Disadvantages of Living in a Mobile Home
Before buying a mobile home, here are just a few of the disadvantages you should consider:
1. Value Depreciation
One main disadvantage of living in a mobile home is that its value will start depreciating the second it leaves the factory. On the other hand, a stick-built home will usually appreciate in overall value as time goes by. This is because a stick-built home usually stands on one’s own land.
Can a mobile home owner experience increased property value?
If you are not dependent on mobile home parks and own the land your mobile home stands on, the overall property will likely increase in value. However, this is because of the land’s value, not the home.
Why do Mobile Homes Depreciate Over Time?
There are a few reasons why the value of mobile homes depreciates over time. One of the main factors is that mobile homes are considered personal property. They are not like “real property,” which we may define as land and anything permanently attached to it.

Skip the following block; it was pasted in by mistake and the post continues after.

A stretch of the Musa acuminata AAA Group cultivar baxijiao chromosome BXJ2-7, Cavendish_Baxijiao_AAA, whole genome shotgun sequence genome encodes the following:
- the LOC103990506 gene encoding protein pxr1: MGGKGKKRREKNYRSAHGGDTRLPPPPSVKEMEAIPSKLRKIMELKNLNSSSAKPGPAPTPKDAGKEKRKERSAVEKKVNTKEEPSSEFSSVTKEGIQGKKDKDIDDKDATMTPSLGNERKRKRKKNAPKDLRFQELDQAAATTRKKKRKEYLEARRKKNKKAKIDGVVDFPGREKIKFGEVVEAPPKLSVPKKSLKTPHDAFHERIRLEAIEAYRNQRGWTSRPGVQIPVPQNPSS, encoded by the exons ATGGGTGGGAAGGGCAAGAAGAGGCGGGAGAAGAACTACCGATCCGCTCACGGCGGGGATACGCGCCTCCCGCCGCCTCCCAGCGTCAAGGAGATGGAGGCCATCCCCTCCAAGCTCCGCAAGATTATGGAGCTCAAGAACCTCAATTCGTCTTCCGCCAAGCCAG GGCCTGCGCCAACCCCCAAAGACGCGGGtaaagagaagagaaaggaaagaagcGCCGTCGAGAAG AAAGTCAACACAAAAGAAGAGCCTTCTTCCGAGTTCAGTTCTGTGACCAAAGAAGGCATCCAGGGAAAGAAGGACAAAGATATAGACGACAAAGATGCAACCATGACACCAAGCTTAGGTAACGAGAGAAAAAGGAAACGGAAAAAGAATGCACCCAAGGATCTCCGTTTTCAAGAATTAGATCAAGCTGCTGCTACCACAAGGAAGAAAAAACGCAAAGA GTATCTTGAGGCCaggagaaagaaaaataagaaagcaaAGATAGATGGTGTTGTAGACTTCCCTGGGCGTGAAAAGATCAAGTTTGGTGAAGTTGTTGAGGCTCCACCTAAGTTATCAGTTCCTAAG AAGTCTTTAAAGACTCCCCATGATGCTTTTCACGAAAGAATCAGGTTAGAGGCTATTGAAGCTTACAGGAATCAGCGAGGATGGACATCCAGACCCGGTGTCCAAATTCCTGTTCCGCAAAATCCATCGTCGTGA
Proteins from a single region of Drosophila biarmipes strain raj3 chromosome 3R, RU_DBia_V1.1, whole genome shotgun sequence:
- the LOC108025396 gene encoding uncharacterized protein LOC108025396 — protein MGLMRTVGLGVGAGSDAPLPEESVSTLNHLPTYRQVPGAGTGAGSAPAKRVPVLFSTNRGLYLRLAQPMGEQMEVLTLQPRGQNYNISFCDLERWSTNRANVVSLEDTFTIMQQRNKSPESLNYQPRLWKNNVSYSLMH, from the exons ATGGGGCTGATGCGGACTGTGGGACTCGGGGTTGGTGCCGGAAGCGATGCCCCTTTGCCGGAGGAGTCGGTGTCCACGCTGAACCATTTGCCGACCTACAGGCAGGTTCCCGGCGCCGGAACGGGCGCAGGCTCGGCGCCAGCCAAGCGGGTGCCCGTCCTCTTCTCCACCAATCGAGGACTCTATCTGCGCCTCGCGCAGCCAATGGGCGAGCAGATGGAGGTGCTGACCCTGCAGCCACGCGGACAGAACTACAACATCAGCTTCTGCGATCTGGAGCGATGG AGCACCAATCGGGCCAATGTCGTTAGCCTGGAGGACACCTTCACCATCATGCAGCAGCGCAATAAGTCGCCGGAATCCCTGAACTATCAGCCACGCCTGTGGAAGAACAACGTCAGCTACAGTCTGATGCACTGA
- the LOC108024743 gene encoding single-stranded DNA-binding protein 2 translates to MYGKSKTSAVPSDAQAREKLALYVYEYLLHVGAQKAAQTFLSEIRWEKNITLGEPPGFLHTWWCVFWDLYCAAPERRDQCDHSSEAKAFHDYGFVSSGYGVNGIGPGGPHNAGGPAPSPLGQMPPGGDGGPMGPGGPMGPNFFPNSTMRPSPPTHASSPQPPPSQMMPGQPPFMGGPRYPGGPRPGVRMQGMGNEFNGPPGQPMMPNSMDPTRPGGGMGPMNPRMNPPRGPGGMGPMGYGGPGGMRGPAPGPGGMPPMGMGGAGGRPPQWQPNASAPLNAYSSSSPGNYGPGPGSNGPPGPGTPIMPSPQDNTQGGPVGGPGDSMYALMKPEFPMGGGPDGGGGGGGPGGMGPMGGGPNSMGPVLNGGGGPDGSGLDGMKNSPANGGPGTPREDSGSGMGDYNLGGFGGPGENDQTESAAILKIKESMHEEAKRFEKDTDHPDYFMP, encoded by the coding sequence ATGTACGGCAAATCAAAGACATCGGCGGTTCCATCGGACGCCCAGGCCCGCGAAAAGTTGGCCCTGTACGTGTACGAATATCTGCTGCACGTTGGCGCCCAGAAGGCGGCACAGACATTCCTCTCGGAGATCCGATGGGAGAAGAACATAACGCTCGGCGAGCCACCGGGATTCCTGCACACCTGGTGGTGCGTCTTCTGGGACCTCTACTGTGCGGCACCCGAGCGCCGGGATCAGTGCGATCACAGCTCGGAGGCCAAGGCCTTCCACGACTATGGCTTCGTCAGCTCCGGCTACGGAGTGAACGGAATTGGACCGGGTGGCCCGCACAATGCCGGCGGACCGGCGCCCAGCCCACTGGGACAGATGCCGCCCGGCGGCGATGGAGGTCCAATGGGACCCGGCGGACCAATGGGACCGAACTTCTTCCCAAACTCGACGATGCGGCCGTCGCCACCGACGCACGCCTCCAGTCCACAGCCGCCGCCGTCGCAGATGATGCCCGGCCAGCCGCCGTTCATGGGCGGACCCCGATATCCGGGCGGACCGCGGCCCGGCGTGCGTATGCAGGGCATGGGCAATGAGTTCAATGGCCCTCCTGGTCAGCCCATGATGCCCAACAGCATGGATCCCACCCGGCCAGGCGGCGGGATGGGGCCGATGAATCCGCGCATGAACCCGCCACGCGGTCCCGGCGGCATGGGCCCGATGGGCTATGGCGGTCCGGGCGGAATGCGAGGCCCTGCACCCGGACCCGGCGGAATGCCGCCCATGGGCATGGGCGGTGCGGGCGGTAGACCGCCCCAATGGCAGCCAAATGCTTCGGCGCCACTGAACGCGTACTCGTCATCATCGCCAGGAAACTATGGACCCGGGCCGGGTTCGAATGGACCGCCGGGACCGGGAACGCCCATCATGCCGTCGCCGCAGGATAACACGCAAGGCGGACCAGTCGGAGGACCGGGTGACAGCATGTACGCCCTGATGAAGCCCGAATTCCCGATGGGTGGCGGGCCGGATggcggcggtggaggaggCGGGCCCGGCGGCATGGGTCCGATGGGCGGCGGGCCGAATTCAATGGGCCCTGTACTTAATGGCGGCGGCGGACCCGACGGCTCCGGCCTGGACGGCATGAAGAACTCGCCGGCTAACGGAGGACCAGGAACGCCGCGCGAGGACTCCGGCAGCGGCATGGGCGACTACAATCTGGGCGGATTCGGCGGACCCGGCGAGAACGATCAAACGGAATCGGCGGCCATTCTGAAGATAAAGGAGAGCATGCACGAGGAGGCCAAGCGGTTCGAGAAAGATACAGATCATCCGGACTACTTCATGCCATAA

Anything that just sits on land and can be moved without damage is not in the real property classification. It is in the personal property category, even though moving mobile homes is quite difficult. Learn how much does it cost to move a mobile home here.
Can Mobile Homes Become Personal Property?
The good news is that a mobile home owner just might be able to convert their mobile home into real property. They can then enjoy the perks that come with this kind of home ownership. Not only will they be paying a lower median price overall, but they will also have a permanent residence as their investment.
Undeniable Lower Costs